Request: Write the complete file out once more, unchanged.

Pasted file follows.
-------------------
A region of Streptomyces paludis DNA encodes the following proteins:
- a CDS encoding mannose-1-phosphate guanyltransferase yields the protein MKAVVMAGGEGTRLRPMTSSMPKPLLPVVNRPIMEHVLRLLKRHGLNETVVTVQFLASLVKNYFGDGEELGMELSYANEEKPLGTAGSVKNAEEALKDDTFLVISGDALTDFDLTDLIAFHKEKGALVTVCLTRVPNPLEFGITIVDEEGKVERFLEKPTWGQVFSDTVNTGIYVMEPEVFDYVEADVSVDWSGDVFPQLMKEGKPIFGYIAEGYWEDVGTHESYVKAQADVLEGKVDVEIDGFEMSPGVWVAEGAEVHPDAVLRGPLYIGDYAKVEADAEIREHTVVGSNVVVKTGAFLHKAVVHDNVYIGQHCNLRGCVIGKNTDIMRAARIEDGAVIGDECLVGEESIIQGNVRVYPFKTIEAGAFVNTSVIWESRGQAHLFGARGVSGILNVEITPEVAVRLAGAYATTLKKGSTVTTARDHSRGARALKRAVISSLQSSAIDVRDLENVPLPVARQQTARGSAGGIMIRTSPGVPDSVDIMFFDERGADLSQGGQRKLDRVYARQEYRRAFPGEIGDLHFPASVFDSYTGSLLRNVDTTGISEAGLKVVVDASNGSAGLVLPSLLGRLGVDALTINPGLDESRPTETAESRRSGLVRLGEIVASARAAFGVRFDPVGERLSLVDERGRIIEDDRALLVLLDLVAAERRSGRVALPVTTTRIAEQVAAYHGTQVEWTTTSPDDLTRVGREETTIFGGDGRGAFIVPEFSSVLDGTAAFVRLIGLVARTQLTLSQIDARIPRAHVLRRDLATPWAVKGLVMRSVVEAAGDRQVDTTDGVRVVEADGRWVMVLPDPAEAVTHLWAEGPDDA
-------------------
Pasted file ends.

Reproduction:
A region of Streptomyces paludis DNA encodes the following proteins:
- a CDS encoding mannose-1-phosphate guanyltransferase yields the protein MKAVVMAGGEGTRLRPMTSSMPKPLLPVVNRPIMEHVLRLLKRHGLNETVVTVQFLASLVKNYFGDGEELGMELSYANEEKPLGTAGSVKNAEEALKDDTFLVISGDALTDFDLTDLIAFHKEKGALVTVCLTRVPNPLEFGITIVDEEGKVERFLEKPTWGQVFSDTVNTGIYVMEPEVFDYVEADVSVDWSGDVFPQLMKEGKPIFGYIAEGYWEDVGTHESYVKAQADVLEGKVDVEIDGFEMSPGVWVAEGAEVHPDAVLRGPLYIGDYAKVEADAEIREHTVVGSNVVVKTGAFLHKAVVHDNVYIGQHCNLRGCVIGKNTDIMRAARIEDGAVIGDECLVGEESIIQGNVRVYPFKTIEAGAFVNTSVIWESRGQAHLFGARGVSGILNVEITPEVAVRLAGAYATTLKKGSTVTTARDHSRGARALKRAVISSLQSSAIDVRDLENVPLPVARQQTARGSAGGIMIRTSPGVPDSVDIMFFDERGADLSQGGQRKLDRVYARQEYRRAFPGEIGDLHFPASVFDSYTGSLLRNVDTTGISEAGLKVVVDASNGSAGLVLPSLLGRLGVDALTINPGLDESRPTETAESRRSGLVRLGEIVASARAAFGVRFDPVGERLSLVDERGRIIEDDRALLVLLDLVAAERRSGRVALPVTTTRIAEQVAAYHGTQVEWTTTSPDDLTRVGREETTIFGGDGRGAFIVPEFSSVLDGTAAFVRLIGLVARTQLTLSQIDARIPRAHVLRRDLATPWAVKGLVMRSVVEAAGDRQVDTTDGVRVVEADGRWVMVLPDPAEAVTHLWAEGPDDA